How do I go about analyzing my industry?

You can gain a lot of traction by starting with what you know. Gather a team and talk about each of the five forces in turn, drawing on your own experience in your industry. After identifying the facts, consider what they mean. Who has the power in this context? Why? Is it shifting? How? Overall, do the forces make the industry an attractive place to do business? Are some parts of the market less/more attractive than others? Are some players positioned worse/better than others? Could you be better positioned yourself?

There is a lot of relevant data outside your firm that can help you in this process: Government agencies and industry trade associations can be excellent sources for facts and statistics; prepackaged industry surveys produced by consulting firms or investment research services like Standard & Poor's often include detailed industry analyses, as do many analyst reports on key industry players.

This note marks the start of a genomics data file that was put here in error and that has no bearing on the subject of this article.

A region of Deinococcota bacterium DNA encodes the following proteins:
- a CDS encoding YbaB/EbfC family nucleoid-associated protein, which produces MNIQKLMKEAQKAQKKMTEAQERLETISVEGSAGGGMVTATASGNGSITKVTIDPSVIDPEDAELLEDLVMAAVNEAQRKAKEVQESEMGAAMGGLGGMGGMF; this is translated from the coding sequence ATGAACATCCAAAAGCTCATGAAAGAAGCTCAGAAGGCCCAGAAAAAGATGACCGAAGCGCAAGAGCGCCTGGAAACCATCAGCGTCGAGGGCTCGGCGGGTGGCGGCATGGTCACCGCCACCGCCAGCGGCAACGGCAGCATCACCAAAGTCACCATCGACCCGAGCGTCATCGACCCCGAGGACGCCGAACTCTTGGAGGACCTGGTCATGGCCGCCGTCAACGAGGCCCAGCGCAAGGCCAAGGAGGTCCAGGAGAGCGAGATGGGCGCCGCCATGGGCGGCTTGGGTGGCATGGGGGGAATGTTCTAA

A local public or university library should have access to publications and databases that can aid in your search, providing comparative data, market research and analyst reports, and recent newspaper and magazine articles. Factiva, Hoover's, LexisNexis, OneSource, Standard & Poor's, Thomson, and Business Source Complete, among others, provide various kinds of industry- and company-specific information and are available in many libraries or by subscription.

For an excellent discussion of these and other sources, see “Finding Information for Industry Analysis,” by Jan W. Rivkin and Ann Cullen, Harvard Business Publishing, Note 708481, January 7, 2010.

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